global object in strict mode

John J Barton johnjbarton at johnjbarton.com
Fri Aug 24 11:19:46 PDT 2012


On Fri, Aug 24, 2012 at 10:51 AM, Brendan Eich <brendan at mozilla.org> wrote:
> Kris Kowal wrote:
>>
>> On Fri, Aug 24, 2012 at 10:41 AM, Brendan Eich<brendan at mozilla.org>
>> wrote:
>>>
>>> I'm not sure what the problem is -- I read the old thread, and noticed
>>> the
>>> solution:
>>> var global = Function("return this")();
>>> This is good for any code mode, strict or non-strict. Does CSP ban
>>> Function
>>> as well as eval?
>>
>>
>> CSP does forbid the Function constructor, by the edict “Code will not
>> be created from strings”.
>>
>> http://www.w3.org/TR/CSP/ Section 4.2 “If unsafe-eval is not allowed…”
>
>
> Sure, makes sense (I think I even knew that once -- have to catch up on CSP
> when I have some time, next millennium :-P).

CSP creates another JS environment by banning certain JS features.

>
> Is it common to want an expression, usable in any context (non-strict,
> strict, CSP, deep in a function nest with potentially many names in scope,
> some of which might shadow globals), that evaluates to "the current global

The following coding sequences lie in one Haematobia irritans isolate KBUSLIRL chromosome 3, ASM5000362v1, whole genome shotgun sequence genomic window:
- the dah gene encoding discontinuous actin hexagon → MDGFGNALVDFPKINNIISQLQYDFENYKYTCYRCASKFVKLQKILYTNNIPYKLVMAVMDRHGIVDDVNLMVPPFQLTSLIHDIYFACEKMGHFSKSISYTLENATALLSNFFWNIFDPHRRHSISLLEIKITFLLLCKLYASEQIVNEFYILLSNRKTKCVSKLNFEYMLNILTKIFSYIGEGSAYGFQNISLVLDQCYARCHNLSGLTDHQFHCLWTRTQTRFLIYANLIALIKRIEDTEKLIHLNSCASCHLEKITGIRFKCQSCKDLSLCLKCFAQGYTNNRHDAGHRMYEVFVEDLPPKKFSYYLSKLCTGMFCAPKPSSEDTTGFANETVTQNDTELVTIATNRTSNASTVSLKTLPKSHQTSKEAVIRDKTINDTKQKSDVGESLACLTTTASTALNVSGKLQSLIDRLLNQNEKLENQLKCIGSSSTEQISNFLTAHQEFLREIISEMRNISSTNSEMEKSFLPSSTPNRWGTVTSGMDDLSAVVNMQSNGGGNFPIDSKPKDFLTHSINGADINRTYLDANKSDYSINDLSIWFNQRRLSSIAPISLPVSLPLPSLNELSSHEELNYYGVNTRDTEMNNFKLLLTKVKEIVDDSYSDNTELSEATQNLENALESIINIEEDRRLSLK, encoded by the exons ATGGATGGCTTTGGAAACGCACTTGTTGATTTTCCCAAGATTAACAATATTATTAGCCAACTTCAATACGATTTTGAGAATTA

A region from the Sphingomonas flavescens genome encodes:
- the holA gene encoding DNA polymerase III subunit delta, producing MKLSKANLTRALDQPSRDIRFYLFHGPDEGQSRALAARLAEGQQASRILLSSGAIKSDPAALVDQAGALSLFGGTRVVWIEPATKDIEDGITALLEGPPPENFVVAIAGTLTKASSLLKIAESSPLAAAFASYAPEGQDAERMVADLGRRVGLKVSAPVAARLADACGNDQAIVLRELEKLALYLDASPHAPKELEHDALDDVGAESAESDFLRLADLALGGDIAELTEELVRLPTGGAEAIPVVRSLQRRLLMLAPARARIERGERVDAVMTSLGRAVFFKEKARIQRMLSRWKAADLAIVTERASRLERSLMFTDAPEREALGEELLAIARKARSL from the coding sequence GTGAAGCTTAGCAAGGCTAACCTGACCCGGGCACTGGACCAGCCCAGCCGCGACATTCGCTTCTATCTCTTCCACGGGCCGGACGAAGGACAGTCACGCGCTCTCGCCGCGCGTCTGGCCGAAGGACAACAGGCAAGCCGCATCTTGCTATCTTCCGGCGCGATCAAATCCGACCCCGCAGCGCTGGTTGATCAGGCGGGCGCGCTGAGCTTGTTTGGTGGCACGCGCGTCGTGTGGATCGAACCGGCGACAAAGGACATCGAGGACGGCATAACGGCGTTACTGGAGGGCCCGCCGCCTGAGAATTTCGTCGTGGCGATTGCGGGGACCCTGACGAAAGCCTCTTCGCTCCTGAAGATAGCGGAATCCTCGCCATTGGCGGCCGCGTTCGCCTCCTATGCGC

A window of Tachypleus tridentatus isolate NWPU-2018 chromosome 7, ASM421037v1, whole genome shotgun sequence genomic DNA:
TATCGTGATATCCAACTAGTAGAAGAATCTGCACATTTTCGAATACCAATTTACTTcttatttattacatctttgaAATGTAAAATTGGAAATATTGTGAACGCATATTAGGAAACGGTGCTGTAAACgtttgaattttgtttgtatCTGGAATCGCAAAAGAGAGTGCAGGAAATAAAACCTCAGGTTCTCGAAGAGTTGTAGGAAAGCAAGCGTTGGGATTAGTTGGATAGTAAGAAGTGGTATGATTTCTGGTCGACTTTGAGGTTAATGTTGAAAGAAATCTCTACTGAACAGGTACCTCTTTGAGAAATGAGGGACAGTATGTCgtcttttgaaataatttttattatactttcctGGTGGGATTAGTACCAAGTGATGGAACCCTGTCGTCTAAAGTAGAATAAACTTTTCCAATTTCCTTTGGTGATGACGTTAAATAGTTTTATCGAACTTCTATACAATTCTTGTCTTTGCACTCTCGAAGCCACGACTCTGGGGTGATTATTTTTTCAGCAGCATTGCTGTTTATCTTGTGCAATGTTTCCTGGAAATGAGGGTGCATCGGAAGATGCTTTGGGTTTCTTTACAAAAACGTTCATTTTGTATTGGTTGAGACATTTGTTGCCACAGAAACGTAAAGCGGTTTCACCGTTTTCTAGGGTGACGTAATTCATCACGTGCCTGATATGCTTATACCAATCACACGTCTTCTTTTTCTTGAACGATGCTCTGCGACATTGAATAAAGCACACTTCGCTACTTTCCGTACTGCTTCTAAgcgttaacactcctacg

> object"?

I guess the purpose of "global" is to document dependency on the JS
global objects but not on the rest of the global objects attached to
|window|.

(To your earlier question about the 'problem', my problem is simply to
use some else's JS code in a CSP environment. It uses the eval form. I
need to convince them of an alternative. But it seems like this will
be a common problem, hence my post).

>
> JS libraries do things like
>
> (funciton (global) {
>   // all the code here
> })(this);
>
> and that works, as well as the brute force
>
> var global = this;
>
> approach. But one must take care not to shadow the name.

Perhaps that is the reason for the funky construct,
 var global = ("global", eval)("this");
http://perfectionkills.com/global-eval-what-are-the-options/


>
> Could ES6 add a predefined global property named 'global', set to reference
> the global object? I suppose maybe - it would be writable or (to use
> WebIDL's term) [Replaceable]. We can't just make a const global, we will
> break extant code.
>
> Is this global global important to standardize?
>
> /be
>
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